9. I hate redundancy so I will just say that I thought that the collection was brilliant and anything I would say has already been written better in Karissa’s stellar review.

    10. I am not a fan of twist endings. When you know one is coming, the shock at the end is shockless. That was true for nearly every story in this collection. One star. On the other hand, this book reprints all the stories drawn or inked by Berni Wrightson for Warren Publications. I believe Wrightson is the best horror artist to work in American horror comics. His work here is stunning. Five stars. Average: three.

    11. The artwork was consistently fantastic, the stories, not so much (though they were still good). Black Cat was my favorite. There's my review. Who cares. No one reads these. I have a lot of eye boogers right now. Bye.

    12. I got an advanced reading copy of this book through NetGalley. I had seen Berni's artwork before and was anxious to read some of his stories. I really enjoyed this and now I wonder why I never read anything by him before! This collection of Bernie Wrightson's work is broken into three parts. The first contains Bernie's independent works: The Black Cat, Jenifer, Clarice, Country Pie, Dick Swift and His Electric Power Ring, Martian Saga, and the Laughing Man. The second part contains stories that [...]

    13. Before I begin this review, I want you to humor me and pause long enough to just go ahead and order this book. Seriously. The man, Bernie Wrightson, designed things that are pop culture - consulting on Ghostbusters, Creepshow, and more. If you value my words at all - and you are spending time reading them so one would hope - go order it. I'll wait. Use whatever book provider you want. Seriously, I'll wait. Back?Good! While this book collects the best of Bernie Wrightson's art for Creepy and Eeri [...]

    14. Creepy Presents: Bernie Wrightson (Dark Horse, 2011) is a newly released hardcover collection of the works of comic book artist Bernie Wrightson that appeared in Creepy and Eerie. Also included is an introduction by Bruce Jones that gives insight into Wrightson’s talent, and the behind the scenes workings at Warren Publishing. Reading these comics really took me back. These are the same gruesome tales that were originally presented in the 1970s and 1980s, and the presentation is beautiful. One [...]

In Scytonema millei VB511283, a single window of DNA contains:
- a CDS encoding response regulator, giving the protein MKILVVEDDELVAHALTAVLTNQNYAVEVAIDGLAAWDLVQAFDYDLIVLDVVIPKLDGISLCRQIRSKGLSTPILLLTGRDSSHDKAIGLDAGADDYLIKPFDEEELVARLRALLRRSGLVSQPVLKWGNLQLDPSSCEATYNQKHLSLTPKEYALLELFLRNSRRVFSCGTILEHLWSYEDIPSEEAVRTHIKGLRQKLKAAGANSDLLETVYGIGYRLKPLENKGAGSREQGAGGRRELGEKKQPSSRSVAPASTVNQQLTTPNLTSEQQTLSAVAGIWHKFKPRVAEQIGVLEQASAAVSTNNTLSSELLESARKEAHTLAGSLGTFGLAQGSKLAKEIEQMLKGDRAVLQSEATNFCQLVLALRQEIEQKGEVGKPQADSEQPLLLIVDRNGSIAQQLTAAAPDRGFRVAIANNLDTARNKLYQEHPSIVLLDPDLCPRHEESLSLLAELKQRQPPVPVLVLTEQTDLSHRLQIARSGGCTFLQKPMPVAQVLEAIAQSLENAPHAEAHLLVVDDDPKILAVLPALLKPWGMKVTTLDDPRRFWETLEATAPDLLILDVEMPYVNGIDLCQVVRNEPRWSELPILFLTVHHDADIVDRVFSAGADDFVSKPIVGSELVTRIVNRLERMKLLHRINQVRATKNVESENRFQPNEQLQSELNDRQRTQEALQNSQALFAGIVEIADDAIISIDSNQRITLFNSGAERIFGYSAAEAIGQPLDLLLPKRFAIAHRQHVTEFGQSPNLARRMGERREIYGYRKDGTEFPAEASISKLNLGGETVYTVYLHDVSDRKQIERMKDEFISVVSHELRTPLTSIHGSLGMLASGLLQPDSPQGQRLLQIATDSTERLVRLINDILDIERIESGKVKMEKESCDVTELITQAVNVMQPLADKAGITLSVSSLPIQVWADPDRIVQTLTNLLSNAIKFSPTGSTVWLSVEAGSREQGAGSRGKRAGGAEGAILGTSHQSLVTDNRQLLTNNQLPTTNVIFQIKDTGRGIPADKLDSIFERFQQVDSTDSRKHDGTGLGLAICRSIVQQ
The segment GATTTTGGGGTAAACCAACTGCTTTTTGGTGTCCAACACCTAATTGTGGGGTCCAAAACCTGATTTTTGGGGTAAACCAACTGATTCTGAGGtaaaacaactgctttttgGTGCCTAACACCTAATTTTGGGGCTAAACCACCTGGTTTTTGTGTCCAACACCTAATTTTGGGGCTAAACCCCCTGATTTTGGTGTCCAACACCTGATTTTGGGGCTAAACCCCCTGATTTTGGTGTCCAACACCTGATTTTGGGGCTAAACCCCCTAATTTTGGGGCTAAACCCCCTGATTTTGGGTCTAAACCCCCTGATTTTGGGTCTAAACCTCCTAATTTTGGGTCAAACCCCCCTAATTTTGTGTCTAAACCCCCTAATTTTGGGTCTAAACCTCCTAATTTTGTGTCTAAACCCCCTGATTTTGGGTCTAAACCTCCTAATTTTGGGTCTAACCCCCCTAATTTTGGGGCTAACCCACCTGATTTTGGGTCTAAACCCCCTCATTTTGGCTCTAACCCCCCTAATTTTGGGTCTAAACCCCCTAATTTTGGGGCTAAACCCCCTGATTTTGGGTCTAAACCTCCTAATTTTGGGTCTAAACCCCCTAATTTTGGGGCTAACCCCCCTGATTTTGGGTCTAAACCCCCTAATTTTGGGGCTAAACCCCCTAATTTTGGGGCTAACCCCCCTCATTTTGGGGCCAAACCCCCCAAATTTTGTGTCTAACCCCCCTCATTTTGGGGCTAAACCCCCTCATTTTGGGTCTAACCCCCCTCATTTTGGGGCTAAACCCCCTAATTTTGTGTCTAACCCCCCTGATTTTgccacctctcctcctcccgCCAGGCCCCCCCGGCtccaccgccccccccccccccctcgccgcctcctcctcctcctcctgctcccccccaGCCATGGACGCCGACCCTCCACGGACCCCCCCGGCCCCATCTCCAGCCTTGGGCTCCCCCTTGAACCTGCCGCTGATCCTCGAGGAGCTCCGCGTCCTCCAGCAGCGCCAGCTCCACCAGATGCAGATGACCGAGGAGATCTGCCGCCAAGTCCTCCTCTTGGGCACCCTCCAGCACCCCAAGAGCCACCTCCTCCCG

15. Bernie Wrightson's claim to fame began in the seventies. A leader in the new wave of comics, Bernie created a darker sort of comic in contrast to the superhero comics that came before. Some might contribute the salvation of comics to artists like Bernie Wrightson. His work was featured in Creepy and Eerie, two publications of his time.While I don't have a reader relationship with Bernie Wrightson, I know his work. In fact, I'm rather sad that I didn't know his name before. His art is black and w [...]

    16. I'm somewhat new to the horror comic genre, and this was quite the introduction. This is a collection of stories from the mid to late seventies and it's funny to look at them with a modern eye.We've seen so much that it takes quite a bit to shock or disgust us. I found myself smiling at the quaintness of some of the stories, or rolling my eyes at the predictability of the story lines.The first story was a huge turn-off and actually one of the more shocking ones in the collection, but I decided t [...]

    17. During my teenage years, no magazines had a greater influence on my imagination than Creeepy and Eerie. These magazines also featured work from perhaps the greatest horror comics artist of all time, Bernie Wrightson. He's one of those people whose impact was far greater than his output, especially in the case of these two magazines. I remember most of his ghoulish stories to this very day, but its shocking to see just how slim this "definitive" collection actually is. There are twelve stories he [...]

    18. Bernie Wrightson is quite possibly the best comic artist of the macabre. Creepy Presents: Bernie Wrightson gathers the work he did for the Warren magazines "Creepy" and "Eerie" after leaving DC and "Swamp Thing" (probably my first exposure to his art).The only problem with this collection is that it isn't big enough. However as it appears to contain all of Wrightson's art fron those two magazines, I don't really have anything to omplain about. The collection doesn't contain a story he wrote, "Co [...]